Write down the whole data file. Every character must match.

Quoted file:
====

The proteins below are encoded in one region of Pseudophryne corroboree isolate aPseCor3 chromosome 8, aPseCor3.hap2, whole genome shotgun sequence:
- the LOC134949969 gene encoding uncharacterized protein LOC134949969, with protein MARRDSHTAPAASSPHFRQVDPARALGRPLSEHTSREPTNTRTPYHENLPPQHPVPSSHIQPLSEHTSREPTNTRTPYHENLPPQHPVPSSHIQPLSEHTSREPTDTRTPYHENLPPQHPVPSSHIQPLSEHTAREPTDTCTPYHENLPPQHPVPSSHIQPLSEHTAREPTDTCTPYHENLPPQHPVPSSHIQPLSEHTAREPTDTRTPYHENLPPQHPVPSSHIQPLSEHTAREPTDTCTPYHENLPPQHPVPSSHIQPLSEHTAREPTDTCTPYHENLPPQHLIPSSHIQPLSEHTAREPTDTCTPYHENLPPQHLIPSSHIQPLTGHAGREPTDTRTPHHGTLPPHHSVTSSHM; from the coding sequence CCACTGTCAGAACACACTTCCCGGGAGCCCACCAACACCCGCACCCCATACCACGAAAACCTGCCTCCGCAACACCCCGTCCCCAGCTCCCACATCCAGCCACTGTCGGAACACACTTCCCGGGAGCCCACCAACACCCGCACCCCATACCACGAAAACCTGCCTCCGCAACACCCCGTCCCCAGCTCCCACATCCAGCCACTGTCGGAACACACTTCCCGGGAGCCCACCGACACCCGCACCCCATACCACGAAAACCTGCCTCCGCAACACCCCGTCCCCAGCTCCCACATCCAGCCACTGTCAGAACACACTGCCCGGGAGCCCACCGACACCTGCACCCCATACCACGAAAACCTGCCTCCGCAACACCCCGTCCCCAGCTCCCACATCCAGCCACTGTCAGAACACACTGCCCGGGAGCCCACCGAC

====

The proteins below are encoded in one region of Pseudophryne corroboree isolate aPseCor3 chromosome 8, aPseCor3.hap2, whole genome shotgun sequence:
- the LOC134949969 gene encoding uncharacterized protein LOC134949969, with protein MARRDSHTAPAASSPHFRQVDPARALGRPLSEHTSREPTNTRTPYHENLPPQHPVPSSHIQPLSEHTSREPTNTRTPYHENLPPQHPVPSSHIQPLSEHTSREPTDTRTPYHENLPPQHPVPSSHIQPLSEHTAREPTDTCTPYHENLPPQHPVPSSHIQPLSEHTAREPTDTCTPYHENLPPQHPVPSSHIQPLSEHTAREPTDTRTPYHENLPPQHPVPSSHIQPLSEHTAREPTDTCTPYHENLPPQHPVPSSHIQPLSEHTAREPTDTCTPYHENLPPQHLIPSSHIQPLSEHTAREPTDTCTPYHENLPPQHLIPSSHIQPLTGHAGREPTDTRTPHHGTLPPHHSVTSSHM; from the coding sequence CCACTGTCAGAACACACTTCCCGGGAGCCCACCAACACCCGCACCCCATACCACGAAAACCTGCCTCCGCAACACCCCGTCCCCAGCTCCCACATCCAGCCACTGTCGGAACACACTTCCCGGGAGCCCACCAACACCCGCACCCCATACCACGAAAACCTGCCTCCGCAACACCCCGTCCCCAGCTCCCACATCCAGCCACTGTCGGAACACACTTCCCGGGAGCCCACCGACACCCGCACCCCATACCACGAAAACCTGCCTCCGCAACACCCCGTCCCCAGCTCCCACATCCAGCCACTGTCAGAACACACTGCCCGGGAGCCCACCGACACCTGCACCCCATACCACGAAAACCTGCCTCCGCAACACCCCGTCCCCAGCTCCCACATCCAGCCACTGTCAGAACACACTGCCCGGGAGCCCACCGAC